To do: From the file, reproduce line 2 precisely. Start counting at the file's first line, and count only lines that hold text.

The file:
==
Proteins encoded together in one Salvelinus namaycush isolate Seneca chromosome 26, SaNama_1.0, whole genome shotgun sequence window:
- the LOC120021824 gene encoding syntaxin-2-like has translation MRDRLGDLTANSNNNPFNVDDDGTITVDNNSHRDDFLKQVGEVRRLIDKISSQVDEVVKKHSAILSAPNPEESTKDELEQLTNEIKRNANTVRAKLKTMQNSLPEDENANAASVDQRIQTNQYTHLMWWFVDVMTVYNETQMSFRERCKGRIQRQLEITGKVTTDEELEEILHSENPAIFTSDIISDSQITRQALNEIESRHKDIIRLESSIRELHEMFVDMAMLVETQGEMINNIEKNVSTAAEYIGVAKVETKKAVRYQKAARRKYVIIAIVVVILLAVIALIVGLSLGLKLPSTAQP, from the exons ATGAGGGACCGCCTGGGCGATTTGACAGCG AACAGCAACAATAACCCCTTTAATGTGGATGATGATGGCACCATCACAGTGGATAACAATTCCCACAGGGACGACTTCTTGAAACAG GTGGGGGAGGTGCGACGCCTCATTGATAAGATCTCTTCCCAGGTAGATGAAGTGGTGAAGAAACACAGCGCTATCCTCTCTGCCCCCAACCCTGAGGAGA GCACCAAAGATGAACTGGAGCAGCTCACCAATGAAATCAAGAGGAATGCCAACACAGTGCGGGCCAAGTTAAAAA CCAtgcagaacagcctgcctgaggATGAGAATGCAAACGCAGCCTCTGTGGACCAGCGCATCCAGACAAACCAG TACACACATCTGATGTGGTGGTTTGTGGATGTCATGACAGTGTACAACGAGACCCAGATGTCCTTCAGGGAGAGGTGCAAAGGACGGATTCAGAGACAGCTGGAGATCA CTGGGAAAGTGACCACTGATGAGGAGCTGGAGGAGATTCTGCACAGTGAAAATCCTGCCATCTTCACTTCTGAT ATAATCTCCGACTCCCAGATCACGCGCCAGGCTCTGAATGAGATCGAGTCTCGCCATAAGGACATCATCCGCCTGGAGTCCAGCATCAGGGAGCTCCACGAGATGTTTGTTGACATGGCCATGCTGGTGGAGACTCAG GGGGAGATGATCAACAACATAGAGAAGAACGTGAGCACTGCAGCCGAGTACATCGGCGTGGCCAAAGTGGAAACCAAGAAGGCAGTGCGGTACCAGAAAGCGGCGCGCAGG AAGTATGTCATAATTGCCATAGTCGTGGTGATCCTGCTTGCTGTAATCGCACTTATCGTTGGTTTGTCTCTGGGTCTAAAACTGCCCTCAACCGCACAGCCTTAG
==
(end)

- the LOC120021824 gene encoding syntaxin-2-like has translation MRDRLGDLTANSNNNPFNVDDDGTITVDNNSHRDDFLKQVGEVRRLIDKISSQVDEVVKKHSAILSAPNPEESTKDELEQLTNEIKRNANTVRAKLKTMQNSLPEDENANAASVDQRIQTNQYTHLMWWFVDVMTVYNETQMSFRERCKGRIQRQLEITGKVTTDEELEEILHSENPAIFTSDIISDSQITRQALNEIESRHKDIIRLESSIRELHEMFVDMAMLVETQGEMINNIEKNVSTAAEYIGVAKVETKKAVRYQKAARRKYVIIAIVVVILLAVIALIVGLSLGLKLPSTAQP, from the exons ATGAGGGACCGCCTGGGCGATTTGACAGCG AACAGCAACAATAACCCCTTTAATGTGGATGATGATGGCACCATCACAGTGGATAACAATTCCCACAGGGACGACTTCTTGAAACAG GTGGGGGAGGTGCGACGCCTCATTGATAAGATCTCTTCCCAGGTAGATGAAGTGGTGAAGAAACACAGCGCTATCCTCTCTGCCCCCAACCCTGAGGAGA GCACCAAAGATGAACTGGAGCAGCTCACCAATGAAATCAAGAGGAATGCCAACACAGTGCGGGCCAAGTTAAAAA CCAtgcagaacagcctgcctgaggATGAGAATGCAAACGCAGCCTCTGTGGACCAGCGCATCCAGACAAACCAG TACACACATCTGATGTGGTGGTTTGTGGATGTCATGACAGTGTACAACGAGACCCAGATGTCCTTCAGGGAGAGGTGCAAAGGACGGATTCAGAGACAGCTGGAGATCA CTGGGAAAGTGACCACTGATGAGGAGCTGGAGGAGATTCTGCACAGTGAAAATCCTGCCATCTTCACTTCTGAT ATAATCTCCGACTCCCAGATCACGCGCCAGGCTCTGAATGAGATCGAGTCTCGCCATAAGGACATCATCCGCCTGGAGTCCAGCATCAGGGAGCTCCACGAGATGTTTGTTGACATGGCCATGCTGGTGGAGACTCAG GGGGAGATGATCAACAACATAGAGAAGAACGTGAGCACTGCAGCCGAGTACATCGGCGTGGCCAAAGTGGAAACCAAGAAGGCAGTGCGGTACCAGAAAGCGGCGCGCAGG AAGTATGTCATAATTGCCATAGTCGTGGTGATCCTGCTTGCTGTAATCGCACTTATCGTTGGTTTGTCTCTGGGTCTAAAACTGCCCTCAACCGCACAGCCTTAG